The French philosopher and theologian Jacques Ellul wrote: “Politics is the church’s worst problem. It is her constant temptation, the occasion of her greatest disasters, the trap continually set for her by the prince of this world.” In rallying round Mr. Trump, evangelicals have walked into the trap. The rest of the world sees it. Why don’t they?
(click here to continue reading The Theology of Donald Trump – The New York Times.)
Speaking of carelessness:
New Jersey governor Chris Christie, is yet again facing scrutiny for his involvement in the 2013 George Washington Bridge scandal. In the latest “Bridgegate” twist, the New Jersey governor can’t account for the phone he used to send text messages when the bridge was partially shut down—allegedly as political retribution—and during the subsequent legislative hearings, which could harm the failed presidential candidate’s chances of getting tapped for the No. 2 job.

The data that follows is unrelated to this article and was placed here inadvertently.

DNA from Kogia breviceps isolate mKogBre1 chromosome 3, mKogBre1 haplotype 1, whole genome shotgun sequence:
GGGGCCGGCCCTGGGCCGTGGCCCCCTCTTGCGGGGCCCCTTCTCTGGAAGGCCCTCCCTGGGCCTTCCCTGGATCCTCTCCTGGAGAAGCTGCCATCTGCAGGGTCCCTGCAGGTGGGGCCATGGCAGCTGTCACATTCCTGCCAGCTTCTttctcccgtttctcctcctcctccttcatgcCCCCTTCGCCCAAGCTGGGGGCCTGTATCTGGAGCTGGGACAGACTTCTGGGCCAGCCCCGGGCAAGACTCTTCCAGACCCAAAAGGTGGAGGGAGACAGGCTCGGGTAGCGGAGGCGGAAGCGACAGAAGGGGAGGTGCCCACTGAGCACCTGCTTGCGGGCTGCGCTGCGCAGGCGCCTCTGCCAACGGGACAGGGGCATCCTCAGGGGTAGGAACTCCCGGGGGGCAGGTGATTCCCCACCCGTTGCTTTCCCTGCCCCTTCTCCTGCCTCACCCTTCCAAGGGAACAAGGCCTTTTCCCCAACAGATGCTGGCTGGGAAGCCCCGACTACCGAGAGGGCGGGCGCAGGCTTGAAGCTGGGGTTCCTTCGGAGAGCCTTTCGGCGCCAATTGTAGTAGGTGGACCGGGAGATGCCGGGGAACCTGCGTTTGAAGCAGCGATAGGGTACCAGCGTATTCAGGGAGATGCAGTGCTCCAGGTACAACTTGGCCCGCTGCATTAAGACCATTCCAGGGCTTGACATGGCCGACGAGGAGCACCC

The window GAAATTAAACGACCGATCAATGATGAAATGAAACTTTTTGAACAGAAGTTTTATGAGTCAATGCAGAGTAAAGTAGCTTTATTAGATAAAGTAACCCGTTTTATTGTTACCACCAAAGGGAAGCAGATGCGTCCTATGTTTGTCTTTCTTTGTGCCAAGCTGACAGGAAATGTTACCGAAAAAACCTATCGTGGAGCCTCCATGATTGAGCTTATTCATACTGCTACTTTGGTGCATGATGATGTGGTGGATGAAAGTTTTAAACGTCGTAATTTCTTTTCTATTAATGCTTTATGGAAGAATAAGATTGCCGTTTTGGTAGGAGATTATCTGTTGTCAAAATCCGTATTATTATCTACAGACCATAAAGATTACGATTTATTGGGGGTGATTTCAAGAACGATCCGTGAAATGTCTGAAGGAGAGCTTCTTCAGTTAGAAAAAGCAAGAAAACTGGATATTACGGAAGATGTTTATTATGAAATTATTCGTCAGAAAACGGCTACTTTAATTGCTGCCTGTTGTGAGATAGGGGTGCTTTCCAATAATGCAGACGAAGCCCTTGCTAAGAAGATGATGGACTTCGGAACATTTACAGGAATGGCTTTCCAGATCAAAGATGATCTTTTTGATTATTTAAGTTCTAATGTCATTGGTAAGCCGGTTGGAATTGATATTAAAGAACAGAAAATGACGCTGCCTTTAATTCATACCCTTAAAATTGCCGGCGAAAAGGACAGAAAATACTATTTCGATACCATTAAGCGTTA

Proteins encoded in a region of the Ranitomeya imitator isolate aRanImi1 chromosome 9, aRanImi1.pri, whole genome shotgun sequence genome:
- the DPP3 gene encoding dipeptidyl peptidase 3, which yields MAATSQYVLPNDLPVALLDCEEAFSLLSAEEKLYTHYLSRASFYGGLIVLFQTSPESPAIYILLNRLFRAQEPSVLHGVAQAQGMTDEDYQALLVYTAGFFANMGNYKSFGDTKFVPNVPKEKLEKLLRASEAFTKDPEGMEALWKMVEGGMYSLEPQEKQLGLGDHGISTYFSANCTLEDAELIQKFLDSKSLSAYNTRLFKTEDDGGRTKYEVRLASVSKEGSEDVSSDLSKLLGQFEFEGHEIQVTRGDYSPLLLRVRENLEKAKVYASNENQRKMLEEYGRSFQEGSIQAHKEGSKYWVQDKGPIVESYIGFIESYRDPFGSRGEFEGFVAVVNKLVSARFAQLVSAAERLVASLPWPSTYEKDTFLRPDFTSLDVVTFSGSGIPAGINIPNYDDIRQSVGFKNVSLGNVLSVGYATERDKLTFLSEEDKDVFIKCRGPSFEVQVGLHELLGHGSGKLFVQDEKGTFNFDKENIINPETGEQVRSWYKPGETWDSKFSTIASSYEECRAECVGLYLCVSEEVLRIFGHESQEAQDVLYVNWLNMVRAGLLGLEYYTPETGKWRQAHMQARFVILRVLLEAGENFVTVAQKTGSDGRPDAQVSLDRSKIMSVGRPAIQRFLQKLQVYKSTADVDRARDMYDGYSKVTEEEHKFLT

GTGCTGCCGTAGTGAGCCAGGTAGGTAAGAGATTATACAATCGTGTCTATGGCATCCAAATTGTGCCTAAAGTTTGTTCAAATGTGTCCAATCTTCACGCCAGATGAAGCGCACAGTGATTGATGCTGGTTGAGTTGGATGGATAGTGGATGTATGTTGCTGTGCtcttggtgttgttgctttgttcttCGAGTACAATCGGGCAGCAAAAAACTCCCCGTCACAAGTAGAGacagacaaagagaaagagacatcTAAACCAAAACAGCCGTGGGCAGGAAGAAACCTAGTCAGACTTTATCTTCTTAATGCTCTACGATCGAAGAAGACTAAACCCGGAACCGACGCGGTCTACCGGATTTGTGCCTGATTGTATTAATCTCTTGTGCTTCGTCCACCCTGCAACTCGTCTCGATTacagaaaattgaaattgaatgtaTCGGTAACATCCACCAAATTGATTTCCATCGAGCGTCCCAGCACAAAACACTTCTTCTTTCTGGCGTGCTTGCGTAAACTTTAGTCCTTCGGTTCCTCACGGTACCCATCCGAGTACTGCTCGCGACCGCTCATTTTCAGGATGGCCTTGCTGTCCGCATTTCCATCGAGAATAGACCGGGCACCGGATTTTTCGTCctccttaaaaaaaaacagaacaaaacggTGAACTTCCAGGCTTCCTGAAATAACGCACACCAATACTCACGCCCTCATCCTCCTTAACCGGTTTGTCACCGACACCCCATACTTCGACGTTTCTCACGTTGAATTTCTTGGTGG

Two of Christie’s former allies, Bridget Anne Kelly and Bill Baroni, are pushing prosecutors to introduce more evidence ahead of their criminal trial in September. Facing charges related to the lane closures, which created a days-long traffic jam roughly two and a half years ago, the duo is seeking the cell phone used by Christie during the scandal, but both the governor and federal prosecutors say they don’t know where it is. Gibson Dunn, the law firm Christie hired for the case, said it returned the phone after clearing the politician in the case, but did not specify to whom it was returned, Bloomberg reports.